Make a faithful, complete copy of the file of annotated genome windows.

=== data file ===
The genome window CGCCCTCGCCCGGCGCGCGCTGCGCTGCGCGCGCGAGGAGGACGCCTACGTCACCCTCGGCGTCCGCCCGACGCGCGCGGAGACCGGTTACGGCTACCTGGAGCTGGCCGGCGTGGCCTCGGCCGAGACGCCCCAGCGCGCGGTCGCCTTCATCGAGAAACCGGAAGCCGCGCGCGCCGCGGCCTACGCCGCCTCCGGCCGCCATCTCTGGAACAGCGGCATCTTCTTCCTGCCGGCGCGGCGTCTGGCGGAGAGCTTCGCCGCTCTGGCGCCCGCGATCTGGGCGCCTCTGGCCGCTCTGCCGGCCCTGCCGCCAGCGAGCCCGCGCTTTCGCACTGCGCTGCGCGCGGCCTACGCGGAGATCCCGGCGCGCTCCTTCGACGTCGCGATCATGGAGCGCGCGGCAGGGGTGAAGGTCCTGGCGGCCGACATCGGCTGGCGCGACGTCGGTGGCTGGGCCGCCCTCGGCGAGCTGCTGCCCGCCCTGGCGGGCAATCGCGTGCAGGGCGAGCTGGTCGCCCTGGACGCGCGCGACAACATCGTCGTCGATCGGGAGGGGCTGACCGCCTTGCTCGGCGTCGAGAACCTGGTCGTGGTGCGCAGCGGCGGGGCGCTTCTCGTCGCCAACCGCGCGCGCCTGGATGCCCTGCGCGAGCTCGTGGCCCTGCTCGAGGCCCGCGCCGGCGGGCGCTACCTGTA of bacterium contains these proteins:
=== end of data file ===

The genome window CGCCCTCGCCCGGCGCGCGCTGCGCTGCGCGCGCGAGGAGGACGCCTACGTCACCCTCGGCGTCCGCCCGACGCGCGCGGAGACCGGTTACGGCTACCTGGAGCTGGCCGGCGTGGCCTCGGCCGAGACGCCCCAGCGCGCGGTCGCCTTCATCGAGAAACCGGAAGCCGCGCGCGCCGCGGCCTACGCCGCCTCCGGCCGCCATCTCTGGAACAGCGGCATCTTCTTCCTGCCGGCGCGGCGTCTGGCGGAGAGCTTCGCCGCTCTGGCGCCCGCGATCTGGGCGCCTCTGGCCGCTCTGCCGGCCCTGCCGCCAGCGAGCCCGCGCTTTCGCACTGCGCTGCGCGCGGCCTACGCGGAGATCCCGGCGCGCTCCTTCGACGTCGCGATCATGGAGCGCGCGGCAGGGGTGAAGGTCCTGGCGGCCGACATCGGCTGGCGCGACGTCGGTGGCTGGGCCGCCCTCGGCGAGCTGCTGCCCGCCCTGGCGGGCAATCGCGTGCAGGGCGAGCTGGTCGCCCTGGACGCGCGCGACAACATCGTCGTCGATCGGGAGGGGCTGACCGCCTTGCTCGGCGTCGAGAACCTGGTCGTGGTGCGCAGCGGCGGGGCGCTTCTCGTCGCCAACCGCGCGCGCCTGGATGCCCTGCGCGAGCTCGTGGCCCTGCTCGAGGCCCGCGCCGGCGGGCGCTACCTGTA of bacterium contains these proteins: